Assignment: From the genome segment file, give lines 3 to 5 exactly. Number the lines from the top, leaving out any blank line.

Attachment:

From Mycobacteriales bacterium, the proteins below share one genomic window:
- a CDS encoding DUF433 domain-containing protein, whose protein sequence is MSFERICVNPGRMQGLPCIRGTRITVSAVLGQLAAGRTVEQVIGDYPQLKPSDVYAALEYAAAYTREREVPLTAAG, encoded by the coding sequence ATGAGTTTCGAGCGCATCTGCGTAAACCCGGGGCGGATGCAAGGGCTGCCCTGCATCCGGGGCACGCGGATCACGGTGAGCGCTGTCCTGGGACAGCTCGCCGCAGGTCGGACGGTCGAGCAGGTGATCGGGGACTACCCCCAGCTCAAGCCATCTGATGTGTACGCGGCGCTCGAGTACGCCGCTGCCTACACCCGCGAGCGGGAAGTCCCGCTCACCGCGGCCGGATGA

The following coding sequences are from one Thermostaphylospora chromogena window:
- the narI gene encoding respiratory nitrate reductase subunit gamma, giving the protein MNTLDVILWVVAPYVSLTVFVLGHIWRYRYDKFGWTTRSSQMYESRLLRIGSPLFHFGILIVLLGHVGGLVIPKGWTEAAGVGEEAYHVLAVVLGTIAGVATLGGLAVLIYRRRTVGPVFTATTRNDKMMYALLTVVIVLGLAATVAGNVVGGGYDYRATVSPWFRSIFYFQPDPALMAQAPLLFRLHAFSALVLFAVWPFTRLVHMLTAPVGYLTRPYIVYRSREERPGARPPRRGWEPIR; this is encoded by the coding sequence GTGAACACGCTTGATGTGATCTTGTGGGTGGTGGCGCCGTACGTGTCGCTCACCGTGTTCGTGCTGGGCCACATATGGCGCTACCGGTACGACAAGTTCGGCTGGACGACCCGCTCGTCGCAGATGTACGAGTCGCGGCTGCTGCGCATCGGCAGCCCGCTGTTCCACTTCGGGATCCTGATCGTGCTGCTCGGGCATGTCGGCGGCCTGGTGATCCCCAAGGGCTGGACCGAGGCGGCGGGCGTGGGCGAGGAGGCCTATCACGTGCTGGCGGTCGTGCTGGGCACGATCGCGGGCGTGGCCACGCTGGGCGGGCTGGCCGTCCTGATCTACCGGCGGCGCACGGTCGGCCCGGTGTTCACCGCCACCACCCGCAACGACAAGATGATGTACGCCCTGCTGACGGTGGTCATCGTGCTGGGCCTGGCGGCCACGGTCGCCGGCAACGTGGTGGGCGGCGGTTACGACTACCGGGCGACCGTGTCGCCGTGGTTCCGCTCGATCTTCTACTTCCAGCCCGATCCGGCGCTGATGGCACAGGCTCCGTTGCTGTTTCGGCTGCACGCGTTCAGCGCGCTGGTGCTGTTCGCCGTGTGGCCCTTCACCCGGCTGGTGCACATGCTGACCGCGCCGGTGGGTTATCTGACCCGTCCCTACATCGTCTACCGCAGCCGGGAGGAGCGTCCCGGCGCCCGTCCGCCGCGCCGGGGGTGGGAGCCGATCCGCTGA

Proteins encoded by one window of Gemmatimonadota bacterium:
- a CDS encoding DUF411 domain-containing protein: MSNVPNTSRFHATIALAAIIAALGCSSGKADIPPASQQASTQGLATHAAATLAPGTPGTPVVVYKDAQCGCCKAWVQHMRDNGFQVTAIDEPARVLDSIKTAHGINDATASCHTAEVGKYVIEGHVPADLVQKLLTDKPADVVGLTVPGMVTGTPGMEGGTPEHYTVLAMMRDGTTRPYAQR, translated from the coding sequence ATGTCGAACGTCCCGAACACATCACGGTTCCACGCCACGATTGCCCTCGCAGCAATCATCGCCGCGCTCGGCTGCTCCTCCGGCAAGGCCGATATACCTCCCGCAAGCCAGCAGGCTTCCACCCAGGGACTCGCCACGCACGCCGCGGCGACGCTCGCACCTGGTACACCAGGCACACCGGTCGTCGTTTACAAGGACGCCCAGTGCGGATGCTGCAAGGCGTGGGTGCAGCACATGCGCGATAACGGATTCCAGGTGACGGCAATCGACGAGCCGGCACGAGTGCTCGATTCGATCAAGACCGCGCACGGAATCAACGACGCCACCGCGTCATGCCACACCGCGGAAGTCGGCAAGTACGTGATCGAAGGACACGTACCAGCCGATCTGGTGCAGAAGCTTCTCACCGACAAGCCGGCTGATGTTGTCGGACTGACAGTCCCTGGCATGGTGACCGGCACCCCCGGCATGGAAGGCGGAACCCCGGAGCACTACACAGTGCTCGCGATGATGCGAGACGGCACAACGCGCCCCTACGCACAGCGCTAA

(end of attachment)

The following coding sequences are from one Thermostaphylospora chromogena window:
- the narI gene encoding respiratory nitrate reductase subunit gamma, giving the protein MNTLDVILWVVAPYVSLTVFVLGHIWRYRYDKFGWTTRSSQMYESRLLRIGSPLFHFGILIVLLGHVGGLVIPKGWTEAAGVGEEAYHVLAVVLGTIAGVATLGGLAVLIYRRRTVGPVFTATTRNDKMMYALLTVVIVLGLAATVAGNVVGGGYDYRATVSPWFRSIFYFQPDPALMAQAPLLFRLHAFSALVLFAVWPFTRLVHMLTAPVGYLTRPYIVYRSREERPGARPPRRGWEPIR; this is encoded by the coding sequence GTGAACACGCTTGATGTGATCTTGTGGGTGGTGGCGCCGTACGTGTCGCTCACCGTGTTCGTGCTGGGCCACATATGGCGCTACCGGTACGACAAGTTCGGCTGGACGACCCGCTCGTCGCAGATGTACGAGTCGCGGCTGCTGCGCATCGGCAGCCCGCTGTTCCACTTCGGGATCCTGATCGTGCTGCTCGGGCATGTCGGCGGCCTGGTGATCCCCAAGGGCTGGACCGAGGCGGCGGGCGTGGGCGAGGAGGCCTATCACGTGCTGGCGGTCGTGCTGGGCACGATCGCGGGCGTGGCCACGCTGGGCGGGCTGGCCGTCCTGATCTACCGGCGGCGCACGGTCGGCCCGGTGTTCACCGCCACCACCCGCAACGACAAGATGATGTACGCCCTGCTGACGGTGGTCATCGTGCTGGGCCTGGCGGCCACGGTCGCCGGCAACGTGGTGGGCGGCGGTTACGACTACCGGGCGACCGTGTCGCCGTGGTTCCGCTCGATCTTCTACTTCCAGCCCGATCCGGCGCTGATGGCACAGGCTCCGTTGCTGTTTCGGCTGCACGCGTTCAGCGCGCTGGTGCTGTTCGCCGTGTGGCCCTTCACCCGGCTGGTGCACATGCTGACCGCGCCGGTGGGTTATCTGACCCGTCCCTACATCGTCTACCGCAGCCGGGAGGAGCGTCCCGGCGCCCGTCCGCCGCGCCGGGGGTGGGAGCCGATCCGCTGA

Proteins encoded by one window of Gemmatimonadota bacterium: